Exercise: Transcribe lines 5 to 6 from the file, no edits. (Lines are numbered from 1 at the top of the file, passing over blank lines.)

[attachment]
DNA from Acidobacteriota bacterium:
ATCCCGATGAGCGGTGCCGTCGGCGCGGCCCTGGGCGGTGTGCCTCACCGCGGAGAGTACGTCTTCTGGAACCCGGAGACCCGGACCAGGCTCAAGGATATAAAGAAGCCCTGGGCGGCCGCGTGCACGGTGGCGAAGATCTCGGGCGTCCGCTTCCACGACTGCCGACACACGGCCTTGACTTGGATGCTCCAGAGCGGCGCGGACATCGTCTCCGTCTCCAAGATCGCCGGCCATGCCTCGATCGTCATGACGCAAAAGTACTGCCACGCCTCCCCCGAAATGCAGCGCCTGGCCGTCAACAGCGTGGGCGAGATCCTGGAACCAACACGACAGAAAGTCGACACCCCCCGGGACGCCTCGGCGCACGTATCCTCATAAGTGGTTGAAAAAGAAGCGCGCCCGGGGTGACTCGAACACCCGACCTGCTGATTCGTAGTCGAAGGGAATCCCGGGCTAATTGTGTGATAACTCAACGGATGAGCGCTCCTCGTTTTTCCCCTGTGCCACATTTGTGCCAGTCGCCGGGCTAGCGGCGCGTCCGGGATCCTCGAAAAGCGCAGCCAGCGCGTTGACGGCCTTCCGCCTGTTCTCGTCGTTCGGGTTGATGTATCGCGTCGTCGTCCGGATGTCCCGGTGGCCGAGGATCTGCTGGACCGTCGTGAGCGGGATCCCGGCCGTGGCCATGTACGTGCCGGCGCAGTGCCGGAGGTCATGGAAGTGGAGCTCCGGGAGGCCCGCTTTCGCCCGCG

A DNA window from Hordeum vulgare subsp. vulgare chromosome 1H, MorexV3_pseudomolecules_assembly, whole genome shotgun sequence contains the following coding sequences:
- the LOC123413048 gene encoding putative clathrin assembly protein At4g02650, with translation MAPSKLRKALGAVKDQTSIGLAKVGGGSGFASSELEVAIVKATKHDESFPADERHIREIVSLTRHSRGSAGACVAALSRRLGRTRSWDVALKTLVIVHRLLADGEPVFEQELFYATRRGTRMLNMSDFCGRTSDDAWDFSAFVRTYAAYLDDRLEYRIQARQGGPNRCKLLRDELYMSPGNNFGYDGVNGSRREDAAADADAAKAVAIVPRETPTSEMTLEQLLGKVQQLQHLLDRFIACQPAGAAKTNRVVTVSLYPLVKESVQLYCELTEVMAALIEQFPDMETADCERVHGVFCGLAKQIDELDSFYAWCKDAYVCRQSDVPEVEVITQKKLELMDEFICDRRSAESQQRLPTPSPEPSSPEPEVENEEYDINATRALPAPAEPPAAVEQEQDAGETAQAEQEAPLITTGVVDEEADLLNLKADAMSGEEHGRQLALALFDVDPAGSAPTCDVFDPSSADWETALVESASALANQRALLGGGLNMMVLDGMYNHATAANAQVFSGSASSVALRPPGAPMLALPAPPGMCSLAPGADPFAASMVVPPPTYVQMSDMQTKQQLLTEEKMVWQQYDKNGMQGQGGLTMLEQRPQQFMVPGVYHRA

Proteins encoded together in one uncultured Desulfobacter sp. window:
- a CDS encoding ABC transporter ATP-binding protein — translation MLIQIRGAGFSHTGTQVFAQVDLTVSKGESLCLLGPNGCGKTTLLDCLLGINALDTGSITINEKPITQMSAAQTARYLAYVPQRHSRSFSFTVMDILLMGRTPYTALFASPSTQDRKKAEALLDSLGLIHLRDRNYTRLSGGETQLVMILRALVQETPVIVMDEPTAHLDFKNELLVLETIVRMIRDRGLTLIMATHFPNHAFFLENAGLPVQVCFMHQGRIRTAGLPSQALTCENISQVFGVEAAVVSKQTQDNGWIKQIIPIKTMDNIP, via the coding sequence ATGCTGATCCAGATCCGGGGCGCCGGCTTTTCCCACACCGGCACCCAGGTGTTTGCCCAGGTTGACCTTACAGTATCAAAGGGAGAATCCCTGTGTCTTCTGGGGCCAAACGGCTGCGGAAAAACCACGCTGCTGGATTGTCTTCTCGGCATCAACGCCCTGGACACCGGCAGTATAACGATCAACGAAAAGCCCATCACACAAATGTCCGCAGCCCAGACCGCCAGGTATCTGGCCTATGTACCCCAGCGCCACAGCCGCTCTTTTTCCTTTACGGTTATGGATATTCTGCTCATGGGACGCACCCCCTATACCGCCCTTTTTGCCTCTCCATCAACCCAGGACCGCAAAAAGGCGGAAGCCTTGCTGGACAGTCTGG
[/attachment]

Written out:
Proteins encoded together in one uncultured Desulfobacter sp. window:
- a CDS encoding ABC transporter ATP-binding protein — translation MLIQIRGAGFSHTGTQVFAQVDLTVSKGESLCLLGPNGCGKTTLLDCLLGINALDTGSITINEKPITQMSAAQTARYLAYVPQRHSRSFSFTVMDILLMGRTPYTALFASPSTQDRKKAEALLDSLGLIHLRDRNYTRLSGGETQLVMILRALVQETPVIVMDEPTAHLDFKNELLVLETIVRMIRDRGLTLIMATHFPNHAFFLENAGLPVQVCFMHQGRIRTAGLPSQALTCENISQVFGVEAAVVSKQTQDNGWIKQIIPIKTMDNIP, via the coding sequence ATGCTGATCCAGATCCGGGGCGCCGGCTTTTCCCACACCGGCACCCAGGTGTTTGCCCAGGTTGACCTTACAGTATCAAAGGGAGAATCCCTGTGTCTTCTGGGGCCAAACGGCTGCGGAAAAACCACGCTGCTGGATTGTCTTCTCGGCATCAACGCCCTGGACACCGGCAGTATAACGATCAACGAAAAGCCCATCACACAAATGTCCGCAGCCCAGACCGCCAGGTATCTGGCCTATGTACCCCAGCGCCACAGCCGCTCTTTTTCCTTTACGGTTATGGATATTCTGCTCATGGGACGCACCCCCTATACCGCCCTTTTTGCCTCTCCATCAACCCAGGACCGCAAAAAGGCGGAAGCCTTGCTGGACAGTCTGG